More than 1m switch current account provider in the past year
Published 12 November 2014 by Emily Bancroft
After a new initiative made it easier for customers to switch their current account, more and more people are swapping their account provider.
Around 1.2 million Brits have switched their current account to another provider in the first year of a new initiative to make it easier for people to swap their bank, building society, or account provider.
The figure of 1.2 million people switching their current account in the last year represents an increase of 22% on the previous 12 months. The “current account switch service” debuted in September 2013, and means that people are now able to move their account within seven working days, instead of up to 30 days as it was previously. More than two-thirds of Brits are aware of the service, according to the Payments Council, showing that the scheme appears to have been successful so far.
However, there are a total of 46 million current accounts in the UK, so 1.2 million switches represents just a fraction of these. Some customers may still be unaware of the benefits they could be getting if they swap their current account to a different provider.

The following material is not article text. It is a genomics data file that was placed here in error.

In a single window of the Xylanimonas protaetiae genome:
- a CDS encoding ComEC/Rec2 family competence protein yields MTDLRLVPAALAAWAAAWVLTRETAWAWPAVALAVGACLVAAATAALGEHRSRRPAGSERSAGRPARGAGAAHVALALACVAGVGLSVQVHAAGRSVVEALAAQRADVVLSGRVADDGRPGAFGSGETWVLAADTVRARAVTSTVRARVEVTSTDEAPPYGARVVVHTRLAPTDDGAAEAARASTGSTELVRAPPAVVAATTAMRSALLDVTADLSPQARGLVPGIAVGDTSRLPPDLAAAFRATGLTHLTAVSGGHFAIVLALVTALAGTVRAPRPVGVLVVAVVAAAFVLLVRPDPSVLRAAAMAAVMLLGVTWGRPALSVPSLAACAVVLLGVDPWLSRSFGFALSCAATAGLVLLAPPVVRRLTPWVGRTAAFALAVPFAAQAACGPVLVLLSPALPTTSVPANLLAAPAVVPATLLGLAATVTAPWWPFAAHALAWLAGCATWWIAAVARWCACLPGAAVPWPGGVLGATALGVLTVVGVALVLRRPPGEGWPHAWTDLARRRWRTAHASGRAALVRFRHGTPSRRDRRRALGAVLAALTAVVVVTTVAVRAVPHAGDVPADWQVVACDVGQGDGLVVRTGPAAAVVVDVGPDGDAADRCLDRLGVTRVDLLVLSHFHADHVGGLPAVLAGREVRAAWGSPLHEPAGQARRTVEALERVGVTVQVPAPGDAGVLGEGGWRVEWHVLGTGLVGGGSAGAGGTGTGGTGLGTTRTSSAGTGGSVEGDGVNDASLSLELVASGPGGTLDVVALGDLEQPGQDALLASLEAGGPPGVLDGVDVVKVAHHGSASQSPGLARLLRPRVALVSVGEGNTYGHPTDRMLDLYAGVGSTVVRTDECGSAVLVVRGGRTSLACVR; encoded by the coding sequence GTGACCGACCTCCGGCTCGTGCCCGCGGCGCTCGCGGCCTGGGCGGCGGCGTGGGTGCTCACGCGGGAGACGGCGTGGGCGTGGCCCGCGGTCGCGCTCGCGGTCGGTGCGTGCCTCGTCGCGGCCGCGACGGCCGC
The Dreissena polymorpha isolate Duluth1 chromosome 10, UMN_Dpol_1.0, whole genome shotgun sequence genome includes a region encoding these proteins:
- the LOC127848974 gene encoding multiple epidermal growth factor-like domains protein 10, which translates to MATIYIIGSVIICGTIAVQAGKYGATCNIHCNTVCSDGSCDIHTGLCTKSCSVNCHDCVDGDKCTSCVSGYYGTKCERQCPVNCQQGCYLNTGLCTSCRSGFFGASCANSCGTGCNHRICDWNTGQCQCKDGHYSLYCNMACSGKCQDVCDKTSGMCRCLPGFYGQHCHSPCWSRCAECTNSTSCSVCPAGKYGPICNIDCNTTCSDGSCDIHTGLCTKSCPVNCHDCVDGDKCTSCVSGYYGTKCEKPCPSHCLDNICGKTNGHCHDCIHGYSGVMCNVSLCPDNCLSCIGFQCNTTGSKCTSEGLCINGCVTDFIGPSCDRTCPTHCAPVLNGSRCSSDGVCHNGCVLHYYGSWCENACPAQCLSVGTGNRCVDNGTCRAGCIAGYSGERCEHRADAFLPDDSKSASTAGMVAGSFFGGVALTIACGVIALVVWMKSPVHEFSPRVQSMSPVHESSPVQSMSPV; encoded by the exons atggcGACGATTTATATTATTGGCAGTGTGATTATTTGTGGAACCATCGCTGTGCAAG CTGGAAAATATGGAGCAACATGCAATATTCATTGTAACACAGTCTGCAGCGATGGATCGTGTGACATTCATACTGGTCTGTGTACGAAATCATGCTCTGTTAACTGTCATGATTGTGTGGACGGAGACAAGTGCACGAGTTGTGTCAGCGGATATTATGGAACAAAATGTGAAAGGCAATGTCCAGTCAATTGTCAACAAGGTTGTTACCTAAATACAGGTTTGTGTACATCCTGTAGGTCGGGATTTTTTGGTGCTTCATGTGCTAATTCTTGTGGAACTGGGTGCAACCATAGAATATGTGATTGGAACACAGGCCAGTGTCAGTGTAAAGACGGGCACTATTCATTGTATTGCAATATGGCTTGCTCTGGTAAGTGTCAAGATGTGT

At the moment, when people switch their account, they can’t take their account number with them. The Financial Conduct Authority is currently looking into whether this would be possible, if it would encourage more people to switch, and how much it would cost.
Why do people change?
When the government announced the current account switching service, some banks and building societies released various incentives and deals to tempt customers to move their account. These included higher interest rates and even cash payments, but they usually only lasted for a temporary period. If you’re considering moving your current account in return for a short-term incentive, make sure that once the deal has ended, you won’t be worse off than you were with your original account provider.
The rules surrounding changing who holds your current account means that people are moving between banks and building societies, and some are even moving away from these institutions.
While it is not part of the switching scheme, thinkmoney’s Managed Current Account provides several benefits that customers may not get with their high street current account provider. For example, thinkmoney’s account, which has a single transparent monthly fee, comes with a Money Manager service and is designed to help people budget so that their bills and standing orders are always covered. Customers with the account are never hit with overdraft fees or charges.
Thanks to the new switching service, people may start to see that there are far more choices available to them when it comes to their money.